Here's today's look at some of the top stories on markets and politics in Europe.

Russian proposal delays Syria srikes.

Russian Foreign Minister Sergei Lavrov proposed on September 9 that Syria's store of chemical weapons be placed under United Nations control. Both Syrian dictator Bashar al-Assad and U.S. President Barack Obama welcomed the proposal, with the latter saying that there would be no airstrikes against Syria if indeed it hands over control of its chemical arsenal. The U.S. remains wary, suspecting that the Russian proposal could be a delaying tactic Assad will use to sap the momentum from airstrikes, while retaining his weapons. Yet Russia's proposal is probably genuine. Putin, with his shaky international reputation, is hungry for a diplomatic coup and Assad is loath to let U.S. missiles destroy his advantage in Syria's civil war. The deal offers an escape both to Putin, who otherwise risks having to stand by as the U.S. bombs a Russian client, and to Obama, who has been trapped into action in Syria by his red line on chemical weapons use.

Energy producers warn Brussels its policies undercut power supplies.

Nine of Europe's biggest energy companies with combined sales of $1.1 trillion, led by France's GDF Suez, the world's biggest energy producer by output, and Italy's ENI, have joined forces to warn the EU bureaucracy that its policies are putting power supplies at risk. At a European Parliament hearing on Sept. 10, they will say that Europe's support of wind and solar energy has been too heavy handed. The major utility companies argue that subsidies to solar and wind energy producers, as well as binding emissions targets, are destroying investment in the sector. The utilities' size and importance are not the only reasons to listen to them: Despite the subsidies, the solar and wind industries are far from healthy. Some of the largest companies in the sustainable energy sector are fighting insolvency. Just before the European Parliament hearing, Windreich, a developer of offshore wind farms in Germany, filed for bankruptcy. As is often the case, government support for some companies over others has ended in universal misery.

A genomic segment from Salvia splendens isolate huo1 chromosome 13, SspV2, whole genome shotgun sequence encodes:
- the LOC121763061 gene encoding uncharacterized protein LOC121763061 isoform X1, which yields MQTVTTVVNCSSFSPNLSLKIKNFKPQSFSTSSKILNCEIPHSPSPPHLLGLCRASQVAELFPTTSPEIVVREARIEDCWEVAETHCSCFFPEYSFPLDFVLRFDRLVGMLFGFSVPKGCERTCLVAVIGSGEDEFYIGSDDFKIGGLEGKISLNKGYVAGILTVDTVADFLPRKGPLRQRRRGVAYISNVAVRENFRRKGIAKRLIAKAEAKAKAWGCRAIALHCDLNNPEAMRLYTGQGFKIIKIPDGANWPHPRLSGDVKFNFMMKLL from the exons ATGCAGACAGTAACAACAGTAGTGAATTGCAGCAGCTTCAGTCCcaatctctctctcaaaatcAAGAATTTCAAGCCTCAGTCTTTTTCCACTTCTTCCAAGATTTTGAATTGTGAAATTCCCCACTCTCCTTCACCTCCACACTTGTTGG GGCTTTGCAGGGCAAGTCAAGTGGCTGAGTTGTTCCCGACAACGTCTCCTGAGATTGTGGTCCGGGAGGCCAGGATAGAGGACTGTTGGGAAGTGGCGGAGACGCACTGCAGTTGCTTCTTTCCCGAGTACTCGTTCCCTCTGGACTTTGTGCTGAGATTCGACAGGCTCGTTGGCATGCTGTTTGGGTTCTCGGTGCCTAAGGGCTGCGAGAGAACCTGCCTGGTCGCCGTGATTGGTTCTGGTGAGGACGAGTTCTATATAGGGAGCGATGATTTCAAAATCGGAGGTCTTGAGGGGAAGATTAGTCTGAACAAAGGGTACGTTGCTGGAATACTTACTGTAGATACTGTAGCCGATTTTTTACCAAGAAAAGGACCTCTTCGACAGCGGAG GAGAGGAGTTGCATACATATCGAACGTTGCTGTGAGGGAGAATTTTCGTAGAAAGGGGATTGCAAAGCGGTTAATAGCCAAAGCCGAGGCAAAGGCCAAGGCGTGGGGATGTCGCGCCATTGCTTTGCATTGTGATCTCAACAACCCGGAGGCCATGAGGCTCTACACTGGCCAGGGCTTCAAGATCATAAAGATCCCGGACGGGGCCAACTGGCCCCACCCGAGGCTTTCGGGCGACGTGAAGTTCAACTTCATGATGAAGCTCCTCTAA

Socialists lose Norway election.

A center-right coalition won Norway's parliamentary election by a landslide, making Erna Solberg, sometimes called the Norwegian Angela Merkel, the nation's first Conservative prime minister in 24 years. Outgoing Labor Prime Minister Jens Stoltenberg suffered a humiliating defeat despite stunts such as driving a taxi around the capital, Oslo, and talking to passengers about politics (some of the passengers were paid beforehand to be filmed in a Stoltenberg ad). Solberg's coalition includes the right-wing Progress Party, to which mass murderer Andres Breivik belonged in his youth. The election result speaks of a backlash against immigration and decades of extra-high taxes. The winning coalition wants to use Norway's wealthy oil fund to ease tax cuts. Privatization of state-owned companies is also in the cards. Norway, the country with the biggest public sector in Europe, needs more capitalism, but not more xenophobia.

Carlos Ghosn predicts return to growth for EU car market.

In an interview with the French business daily Les Echos, Carlos Ghosn, the chief executive of Renault and one of the global automotive industry's leading lights, predicted that in 2014 the European car market would return to growth after five years of decline. According to Ghosn, the growth will be slight, less than 1 percent for the year, but it will be "the end of the tunnel." The global car market should expand by about 3 percent in 2014, Ghosn said. Even though Renault's global forecast for this year has had to be revised downward from 2-3 percent to 1.5 percent, Ghosn's vision is not to be discounted. He came up with the concept of a budget car, resulting in sweeping successes for Renault models such as the Logan and the Duster. No-frills cars such as these have helped slow the European car market's decline in recent years.

Former rogue trader Kerviel calls for investigation of his bank's "alleged losses."

Jerome Kerviel, the trader sentenced to three years in prison and a $7 billion fine for unauthorized trades that lost as much money for his bank, Societe Generale, sent an impassioned letter to the French parliament and government, begging, "Do not let me die." He called for an independent commission to investigate the bank's "alleged losses." Kerviel claimed that the loss had never been verified by the courts or any independent auditors, and that Societe Generale had been granted a $2.2 billion tax deduction on the strength of the purported hit to its bottom line. The ex-trader claims he was a scapegoat and even though his initial 2008 conviction was upheld on appeal last year, the enormous fine seems an anachronism today. In the last five years, banks have been forced by regulators to tighten risk management and lower profit expectations. Kerviel's transgressions were part of the pre-crisis culture of greed and loose controls, and he is right that other culprits went unpunished.

(Leonid Bershidsky, an editor and novelist, is a Bloomberg View contributor. He can be reached at bershidsky@gmail.com)